All corporate reporting roads lead to the corner office. C-level executives are flooded with reams of data and business intelligence: sales figures, operations status checks, inventory counts, financials and stock reports, facility records and so on. To an executive, security reports just add to the stack of paper.
Framing the "security message" in this environment requires a delicate balance between too much and too little detail. It's an oversimplification to say that execs only want to know, "Are we secure?" But at the same time, you don't want to overwhelm them with details that only dilute a report's impact.
Honing an action-oriented security report is half science, half art. The science is rooted in the tools that measure security events: number of breaches and viruses, what was blocked, what got through, the damage caused, and the staff hours and resources used to support security. This is the raw, empirical data culled from syslogs, management consoles and good old-fashioned observation.
The art is the interpretation of the data into meaningful business intelligence that informs, educates and influences executives. Effective reporting means aligning the security data with known business frameworks, bridging the language and cultural divide between geekdom and the C-suite.
The challenge facing you -- the security manager -- is following security report writing best practices that will provide not only the information execs want to receive, but also the intelligence that you want them to see.
Alignment to the Risk Lifecycle
Before formulating a report, you must first know where your organization or projects are in the risk lifecycle.
Risk and exposure change as security programs and specific IT projects mature. Risk significantly increases as projects and organizations move through the strategic (planning), tactical (deployment) and operational (ongoing use) phases.
The reasons are simple. Your risk in the planning stage is minimal, since systems aren't exposed to hostile environments. However, there's still some risk, because the strategic stage is when you can forecast future risks and infuse security into processes and systems as they're developed. Likewise, risk becomes paramount in the operational phases, where systems are exposed to constant internal and external threats, abuses and misuses.
Understanding the risk lifecycle of your business is the key to finding a presentation framework and lingua franca for security reports. You may not realize it, but you and your business executives have similar understandings of what happens in strategic, tactical and operational phases.
Strategic. This stage is when the development of policies and procedures that guide the inclusion and support for security throughout a project's life happen. Risk is minimal, but the steepness of the risk curve will be dictated in the long run by the actions and decisions made here.
Tactical. This is when you ensure that security is built in to applications, processes and procedures. Risk is still a potential, not an actual problem, since project managers are making decisions about platforms, applications and environments. Each decision influences the risk profile.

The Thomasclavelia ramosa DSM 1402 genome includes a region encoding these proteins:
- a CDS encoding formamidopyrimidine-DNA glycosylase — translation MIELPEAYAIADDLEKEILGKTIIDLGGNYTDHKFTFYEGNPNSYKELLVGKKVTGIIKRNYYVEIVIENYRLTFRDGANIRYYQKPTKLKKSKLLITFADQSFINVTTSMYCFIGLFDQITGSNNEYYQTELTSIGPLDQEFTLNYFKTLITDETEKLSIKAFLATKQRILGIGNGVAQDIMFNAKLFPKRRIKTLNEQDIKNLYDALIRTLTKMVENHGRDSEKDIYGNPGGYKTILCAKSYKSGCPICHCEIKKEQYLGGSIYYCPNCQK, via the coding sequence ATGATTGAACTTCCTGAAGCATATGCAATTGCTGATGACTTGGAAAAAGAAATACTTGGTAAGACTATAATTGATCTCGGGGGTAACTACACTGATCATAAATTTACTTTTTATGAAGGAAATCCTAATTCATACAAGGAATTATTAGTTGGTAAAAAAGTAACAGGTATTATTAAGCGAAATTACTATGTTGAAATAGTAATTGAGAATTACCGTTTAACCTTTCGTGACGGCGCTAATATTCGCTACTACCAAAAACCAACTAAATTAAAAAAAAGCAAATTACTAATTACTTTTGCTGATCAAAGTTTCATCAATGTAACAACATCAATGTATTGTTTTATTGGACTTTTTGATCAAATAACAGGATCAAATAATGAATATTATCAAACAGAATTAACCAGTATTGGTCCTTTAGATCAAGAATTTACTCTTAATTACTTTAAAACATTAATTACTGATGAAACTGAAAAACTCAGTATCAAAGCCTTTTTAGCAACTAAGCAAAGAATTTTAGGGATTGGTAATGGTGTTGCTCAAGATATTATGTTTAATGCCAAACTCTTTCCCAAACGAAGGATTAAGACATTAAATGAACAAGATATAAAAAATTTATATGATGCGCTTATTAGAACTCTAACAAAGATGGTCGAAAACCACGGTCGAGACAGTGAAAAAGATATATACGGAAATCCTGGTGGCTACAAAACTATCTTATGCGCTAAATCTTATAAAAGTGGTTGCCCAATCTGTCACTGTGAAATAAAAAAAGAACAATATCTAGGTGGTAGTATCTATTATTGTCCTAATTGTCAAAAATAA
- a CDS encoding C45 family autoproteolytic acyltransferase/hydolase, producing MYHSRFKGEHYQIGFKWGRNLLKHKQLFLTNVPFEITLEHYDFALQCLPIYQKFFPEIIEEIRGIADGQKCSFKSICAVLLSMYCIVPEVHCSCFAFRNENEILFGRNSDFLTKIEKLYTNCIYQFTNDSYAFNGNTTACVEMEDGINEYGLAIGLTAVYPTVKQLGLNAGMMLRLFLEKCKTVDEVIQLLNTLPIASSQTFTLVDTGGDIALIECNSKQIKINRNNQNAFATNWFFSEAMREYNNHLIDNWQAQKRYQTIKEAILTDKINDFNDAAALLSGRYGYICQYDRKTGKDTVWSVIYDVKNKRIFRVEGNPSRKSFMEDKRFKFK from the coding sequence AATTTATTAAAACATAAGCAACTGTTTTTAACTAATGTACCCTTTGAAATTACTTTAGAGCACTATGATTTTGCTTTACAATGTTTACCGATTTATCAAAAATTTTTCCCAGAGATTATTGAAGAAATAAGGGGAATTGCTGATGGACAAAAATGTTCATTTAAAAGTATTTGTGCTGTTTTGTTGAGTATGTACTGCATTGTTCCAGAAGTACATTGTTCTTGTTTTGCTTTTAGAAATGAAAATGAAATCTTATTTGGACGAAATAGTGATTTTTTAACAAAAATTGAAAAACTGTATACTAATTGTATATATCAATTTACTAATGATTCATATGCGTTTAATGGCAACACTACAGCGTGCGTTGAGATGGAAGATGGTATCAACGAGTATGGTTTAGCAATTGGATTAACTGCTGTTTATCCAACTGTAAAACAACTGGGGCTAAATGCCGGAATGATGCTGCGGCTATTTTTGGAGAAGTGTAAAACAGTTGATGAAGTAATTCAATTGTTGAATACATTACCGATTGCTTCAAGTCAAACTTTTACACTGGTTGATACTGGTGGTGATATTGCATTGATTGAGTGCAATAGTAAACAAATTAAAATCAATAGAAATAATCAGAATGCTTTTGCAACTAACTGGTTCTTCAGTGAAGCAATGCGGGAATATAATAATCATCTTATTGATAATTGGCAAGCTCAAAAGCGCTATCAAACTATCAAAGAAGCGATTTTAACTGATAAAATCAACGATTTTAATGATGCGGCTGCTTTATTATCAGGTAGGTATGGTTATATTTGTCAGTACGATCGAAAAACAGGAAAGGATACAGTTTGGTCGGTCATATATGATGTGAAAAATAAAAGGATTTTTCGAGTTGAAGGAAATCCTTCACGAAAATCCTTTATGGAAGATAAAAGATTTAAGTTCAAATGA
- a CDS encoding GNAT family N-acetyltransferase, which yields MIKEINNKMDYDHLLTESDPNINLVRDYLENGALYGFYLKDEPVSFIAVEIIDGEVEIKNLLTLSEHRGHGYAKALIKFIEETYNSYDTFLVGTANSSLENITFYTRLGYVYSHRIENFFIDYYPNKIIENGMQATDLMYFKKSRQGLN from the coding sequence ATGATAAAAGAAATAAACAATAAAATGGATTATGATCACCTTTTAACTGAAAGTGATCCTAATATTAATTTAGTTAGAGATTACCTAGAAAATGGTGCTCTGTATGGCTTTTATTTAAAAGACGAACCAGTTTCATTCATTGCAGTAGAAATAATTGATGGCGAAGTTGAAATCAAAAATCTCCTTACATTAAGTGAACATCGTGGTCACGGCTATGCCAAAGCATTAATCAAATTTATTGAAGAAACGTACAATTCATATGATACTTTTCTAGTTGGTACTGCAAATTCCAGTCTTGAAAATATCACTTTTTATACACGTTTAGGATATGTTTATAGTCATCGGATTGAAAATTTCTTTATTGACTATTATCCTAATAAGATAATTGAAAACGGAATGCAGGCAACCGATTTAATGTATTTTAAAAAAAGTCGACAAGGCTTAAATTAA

Operational. This stage is divided into two categories: infosecurity services and active security posture.
Infosecurity services are the day-to-day tasks that maintain an organization's security posture and minimize or reduce risk. They include revising firewall rulesets, maintaining IDS signatures, controlling access to systems, managing tokens for secure remote access and managing cryptographic keys.
Active security posture is the response to external threats such as viruses, worms and intrusions. It also includes recovering from security incidents: removing a rootkit placed on a compromised server, rebuilding a file server after a worm infection, closing a port to prevent exploitation of a newly found vulnerability, etc.
The risks are high in the operational stage, but vary depending on internal controls -- such as depth of security scheme and presence of security solutions -- and external conditions -- such as malware outbreaks, availability of exploit code and the unavailability of patches. It's during the operational stage that security managers must measure the effectiveness of their previous efforts and project what's needed to improve and maintain their security posture.
Corporate executives are time-starved animals. They want information in easily digestible chunks, so they can home in on what needs attention. Once they identify the problem areas, they'll seek additional information to understand and evaluate a problem.
For instance, if you want to report on the organization's compliance with security regulations, such as the Sarbanes-Oxley Act, or with security standards, such as ISO 17799, you would present a report from a strategic perspective. Similarly, an after-action report on a virus infection would be presented from an operational perspective.
Additionally, a comprehensive security report that bridges the three stages can be used to show how ongoing security initiatives and shortcomings are affecting later phases of a project or ongoing operations.
To that end, you need to present two types of corresponding reports -- assessments and activities.